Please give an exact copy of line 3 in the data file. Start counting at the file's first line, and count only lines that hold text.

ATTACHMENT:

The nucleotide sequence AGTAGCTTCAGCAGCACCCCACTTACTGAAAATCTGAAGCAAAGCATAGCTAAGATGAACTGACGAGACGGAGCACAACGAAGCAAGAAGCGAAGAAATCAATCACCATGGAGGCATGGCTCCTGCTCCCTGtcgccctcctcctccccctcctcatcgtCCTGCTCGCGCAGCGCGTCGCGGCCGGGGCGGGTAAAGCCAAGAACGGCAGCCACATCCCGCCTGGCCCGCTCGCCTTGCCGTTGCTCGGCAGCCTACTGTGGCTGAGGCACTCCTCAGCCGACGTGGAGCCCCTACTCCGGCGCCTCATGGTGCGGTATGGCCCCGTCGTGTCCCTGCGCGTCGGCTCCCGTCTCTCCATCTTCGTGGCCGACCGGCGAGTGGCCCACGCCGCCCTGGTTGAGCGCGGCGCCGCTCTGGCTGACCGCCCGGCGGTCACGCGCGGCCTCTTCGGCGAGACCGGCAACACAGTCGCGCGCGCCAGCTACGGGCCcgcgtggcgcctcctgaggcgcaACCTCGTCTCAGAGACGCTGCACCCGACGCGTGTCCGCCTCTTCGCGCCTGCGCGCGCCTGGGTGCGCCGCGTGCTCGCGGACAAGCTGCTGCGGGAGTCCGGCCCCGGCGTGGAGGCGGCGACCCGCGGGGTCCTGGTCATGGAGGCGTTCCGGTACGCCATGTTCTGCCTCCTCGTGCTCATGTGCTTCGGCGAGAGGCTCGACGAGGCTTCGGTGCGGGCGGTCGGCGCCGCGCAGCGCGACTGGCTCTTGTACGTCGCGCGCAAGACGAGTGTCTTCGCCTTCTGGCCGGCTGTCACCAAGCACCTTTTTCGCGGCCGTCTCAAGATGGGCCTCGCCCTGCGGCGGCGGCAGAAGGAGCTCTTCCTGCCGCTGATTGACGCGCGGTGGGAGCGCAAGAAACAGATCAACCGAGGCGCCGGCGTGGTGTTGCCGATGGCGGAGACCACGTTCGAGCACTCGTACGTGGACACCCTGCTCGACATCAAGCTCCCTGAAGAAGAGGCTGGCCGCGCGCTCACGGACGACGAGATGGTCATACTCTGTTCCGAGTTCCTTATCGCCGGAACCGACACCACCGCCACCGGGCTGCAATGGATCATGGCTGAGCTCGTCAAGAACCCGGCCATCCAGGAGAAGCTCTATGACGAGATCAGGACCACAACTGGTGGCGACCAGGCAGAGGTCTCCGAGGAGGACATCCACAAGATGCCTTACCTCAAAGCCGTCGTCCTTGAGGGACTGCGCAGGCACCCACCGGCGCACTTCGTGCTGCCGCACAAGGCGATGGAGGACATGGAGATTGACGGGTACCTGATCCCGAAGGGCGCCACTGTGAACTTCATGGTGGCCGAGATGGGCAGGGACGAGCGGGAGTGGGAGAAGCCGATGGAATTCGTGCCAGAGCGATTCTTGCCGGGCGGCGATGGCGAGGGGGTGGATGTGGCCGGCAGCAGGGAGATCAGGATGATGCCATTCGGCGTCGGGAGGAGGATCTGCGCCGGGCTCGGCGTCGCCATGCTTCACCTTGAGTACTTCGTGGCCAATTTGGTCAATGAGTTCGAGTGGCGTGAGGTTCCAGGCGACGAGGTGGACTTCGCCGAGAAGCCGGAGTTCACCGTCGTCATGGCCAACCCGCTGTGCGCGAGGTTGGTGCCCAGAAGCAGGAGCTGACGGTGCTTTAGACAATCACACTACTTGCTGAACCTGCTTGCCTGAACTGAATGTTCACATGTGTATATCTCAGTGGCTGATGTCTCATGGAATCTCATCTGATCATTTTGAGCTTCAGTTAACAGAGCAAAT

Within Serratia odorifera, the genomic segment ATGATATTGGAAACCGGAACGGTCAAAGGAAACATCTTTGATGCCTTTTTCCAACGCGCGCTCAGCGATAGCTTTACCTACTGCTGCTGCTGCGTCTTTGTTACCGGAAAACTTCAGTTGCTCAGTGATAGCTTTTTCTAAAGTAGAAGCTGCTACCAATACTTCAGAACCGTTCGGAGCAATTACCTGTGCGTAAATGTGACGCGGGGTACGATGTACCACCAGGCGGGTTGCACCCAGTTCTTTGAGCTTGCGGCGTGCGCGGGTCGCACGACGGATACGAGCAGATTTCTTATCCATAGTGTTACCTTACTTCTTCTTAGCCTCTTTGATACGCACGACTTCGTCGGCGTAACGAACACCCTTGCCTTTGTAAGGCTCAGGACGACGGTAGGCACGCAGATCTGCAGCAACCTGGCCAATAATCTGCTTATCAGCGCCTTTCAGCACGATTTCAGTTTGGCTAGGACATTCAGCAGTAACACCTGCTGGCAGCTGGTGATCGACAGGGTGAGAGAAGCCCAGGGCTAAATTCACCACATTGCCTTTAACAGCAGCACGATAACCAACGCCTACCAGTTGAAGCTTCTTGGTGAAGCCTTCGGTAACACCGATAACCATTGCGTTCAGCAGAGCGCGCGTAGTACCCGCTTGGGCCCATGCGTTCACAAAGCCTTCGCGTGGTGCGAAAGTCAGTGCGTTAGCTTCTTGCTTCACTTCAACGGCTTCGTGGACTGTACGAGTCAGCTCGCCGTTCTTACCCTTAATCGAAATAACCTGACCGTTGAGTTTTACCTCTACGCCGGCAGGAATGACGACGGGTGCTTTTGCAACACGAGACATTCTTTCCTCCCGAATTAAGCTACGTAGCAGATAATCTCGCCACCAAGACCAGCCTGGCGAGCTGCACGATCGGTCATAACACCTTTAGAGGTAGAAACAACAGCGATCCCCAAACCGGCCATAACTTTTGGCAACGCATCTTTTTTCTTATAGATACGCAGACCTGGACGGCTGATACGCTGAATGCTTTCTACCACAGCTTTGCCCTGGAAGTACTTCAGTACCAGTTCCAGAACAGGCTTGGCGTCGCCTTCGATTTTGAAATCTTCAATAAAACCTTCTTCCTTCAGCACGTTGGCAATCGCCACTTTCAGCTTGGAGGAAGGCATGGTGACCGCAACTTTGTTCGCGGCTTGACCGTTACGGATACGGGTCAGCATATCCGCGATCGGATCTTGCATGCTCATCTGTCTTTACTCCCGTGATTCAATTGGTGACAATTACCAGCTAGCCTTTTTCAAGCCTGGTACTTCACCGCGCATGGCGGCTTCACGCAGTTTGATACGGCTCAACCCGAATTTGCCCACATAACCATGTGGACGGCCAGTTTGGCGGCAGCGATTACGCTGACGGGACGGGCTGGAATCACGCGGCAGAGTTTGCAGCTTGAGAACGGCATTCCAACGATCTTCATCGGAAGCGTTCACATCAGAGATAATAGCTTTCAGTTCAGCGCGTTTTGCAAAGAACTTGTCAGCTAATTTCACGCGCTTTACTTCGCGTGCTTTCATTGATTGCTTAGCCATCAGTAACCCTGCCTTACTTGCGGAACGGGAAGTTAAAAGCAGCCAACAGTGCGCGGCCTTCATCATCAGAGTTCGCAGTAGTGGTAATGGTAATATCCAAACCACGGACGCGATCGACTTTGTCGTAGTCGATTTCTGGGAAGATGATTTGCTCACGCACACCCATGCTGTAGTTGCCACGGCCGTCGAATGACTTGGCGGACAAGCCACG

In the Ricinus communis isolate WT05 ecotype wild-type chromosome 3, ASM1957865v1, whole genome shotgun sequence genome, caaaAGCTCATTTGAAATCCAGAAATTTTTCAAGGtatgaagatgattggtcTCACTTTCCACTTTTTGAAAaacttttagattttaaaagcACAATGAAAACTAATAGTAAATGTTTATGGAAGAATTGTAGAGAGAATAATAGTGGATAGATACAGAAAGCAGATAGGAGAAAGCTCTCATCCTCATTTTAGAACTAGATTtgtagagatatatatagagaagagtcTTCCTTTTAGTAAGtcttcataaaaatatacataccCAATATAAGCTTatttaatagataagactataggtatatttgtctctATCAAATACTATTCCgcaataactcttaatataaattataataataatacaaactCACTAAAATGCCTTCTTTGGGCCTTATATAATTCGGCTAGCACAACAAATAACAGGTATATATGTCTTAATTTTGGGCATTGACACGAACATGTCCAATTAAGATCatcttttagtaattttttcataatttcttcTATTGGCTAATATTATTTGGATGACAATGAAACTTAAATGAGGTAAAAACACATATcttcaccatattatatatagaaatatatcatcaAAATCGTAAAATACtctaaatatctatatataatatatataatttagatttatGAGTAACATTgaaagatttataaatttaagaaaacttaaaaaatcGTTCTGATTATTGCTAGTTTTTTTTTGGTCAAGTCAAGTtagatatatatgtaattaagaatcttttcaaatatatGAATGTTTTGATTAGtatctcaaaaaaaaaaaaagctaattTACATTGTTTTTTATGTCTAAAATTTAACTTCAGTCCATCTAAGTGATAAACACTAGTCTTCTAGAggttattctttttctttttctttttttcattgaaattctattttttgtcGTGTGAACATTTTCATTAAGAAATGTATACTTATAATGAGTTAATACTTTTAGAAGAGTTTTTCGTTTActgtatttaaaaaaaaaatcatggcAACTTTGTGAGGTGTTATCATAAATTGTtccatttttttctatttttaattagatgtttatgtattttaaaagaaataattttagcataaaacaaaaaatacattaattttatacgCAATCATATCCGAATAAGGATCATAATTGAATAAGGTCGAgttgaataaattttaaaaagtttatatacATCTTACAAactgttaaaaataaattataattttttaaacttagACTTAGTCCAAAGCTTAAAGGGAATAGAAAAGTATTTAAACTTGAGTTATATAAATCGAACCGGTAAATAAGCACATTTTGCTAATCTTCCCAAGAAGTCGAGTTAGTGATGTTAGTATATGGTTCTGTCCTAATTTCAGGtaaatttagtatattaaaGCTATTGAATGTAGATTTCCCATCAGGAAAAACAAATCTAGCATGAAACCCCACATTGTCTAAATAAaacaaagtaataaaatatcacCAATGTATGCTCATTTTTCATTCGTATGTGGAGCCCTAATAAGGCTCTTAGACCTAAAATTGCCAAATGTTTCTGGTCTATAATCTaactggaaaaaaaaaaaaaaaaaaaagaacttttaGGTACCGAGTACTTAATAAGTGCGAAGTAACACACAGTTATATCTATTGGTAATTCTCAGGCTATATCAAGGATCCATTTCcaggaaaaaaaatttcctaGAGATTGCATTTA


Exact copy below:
In the Ricinus communis isolate WT05 ecotype wild-type chromosome 3, ASM1957865v1, whole genome shotgun sequence genome, caaaAGCTCATTTGAAATCCAGAAATTTTTCAAGGtatgaagatgattggtcTCACTTTCCACTTTTTGAAAaacttttagattttaaaagcACAATGAAAACTAATAGTAAATGTTTATGGAAGAATTGTAGAGAGAATAATAGTGGATAGATACAGAAAGCAGATAGGAGAAAGCTCTCATCCTCATTTTAGAACTAGATTtgtagagatatatatagagaagagtcTTCCTTTTAGTAAGtcttcataaaaatatacataccCAATATAAGCTTatttaatagataagactataggtatatttgtctctATCAAATACTATTCCgcaataactcttaatataaattataataataatacaaactCACTAAAATGCCTTCTTTGGGCCTTATATAATTCGGCTAGCACAACAAATAACAGGTATATATGTCTTAATTTTGGGCATTGACACGAACATGTCCAATTAAGATCatcttttagtaattttttcataatttcttcTATTGGCTAATATTATTTGGATGACAATGAAACTTAAATGAGGTAAAAACACATATcttcaccatattatatatagaaatatatcatcaAAATCGTAAAATACtctaaatatctatatataatatatataatttagatttatGAGTAACATTgaaagatttataaatttaagaaaacttaaaaaatcGTTCTGATTATTGCTAGTTTTTTTTTGGTCAAGTCAAGTtagatatatatgtaattaagaatcttttcaaatatatGAATGTTTTGATTAGtatctcaaaaaaaaaaaaagctaattTACATTGTTTTTTATGTCTAAAATTTAACTTCAGTCCATCTAAGTGATAAACACTAGTCTTCTAGAggttattctttttctttttctttttttcattgaaattctattttttgtcGTGTGAACATTTTCATTAAGAAATGTATACTTATAATGAGTTAATACTTTTAGAAGAGTTTTTCGTTTActgtatttaaaaaaaaaatcatggcAACTTTGTGAGGTGTTATCATAAATTGTtccatttttttctatttttaattagatgtttatgtattttaaaagaaataattttagcataaaacaaaaaatacattaattttatacgCAATCATATCCGAATAAGGATCATAATTGAATAAGGTCGAgttgaataaattttaaaaagtttatatacATCTTACAAactgttaaaaataaattataattttttaaacttagACTTAGTCCAAAGCTTAAAGGGAATAGAAAAGTATTTAAACTTGAGTTATATAAATCGAACCGGTAAATAAGCACATTTTGCTAATCTTCCCAAGAAGTCGAGTTAGTGATGTTAGTATATGGTTCTGTCCTAATTTCAGGtaaatttagtatattaaaGCTATTGAATGTAGATTTCCCATCAGGAAAAACAAATCTAGCATGAAACCCCACATTGTCTAAATAAaacaaagtaataaaatatcacCAATGTATGCTCATTTTTCATTCGTATGTGGAGCCCTAATAAGGCTCTTAGACCTAAAATTGCCAAATGTTTCTGGTCTATAATCTaactggaaaaaaaaaaaaaaaaaaaagaacttttaGGTACCGAGTACTTAATAAGTGCGAAGTAACACACAGTTATATCTATTGGTAATTCTCAGGCTATATCAAGGATCCATTTCcaggaaaaaaaatttcctaGAGATTGCATTTA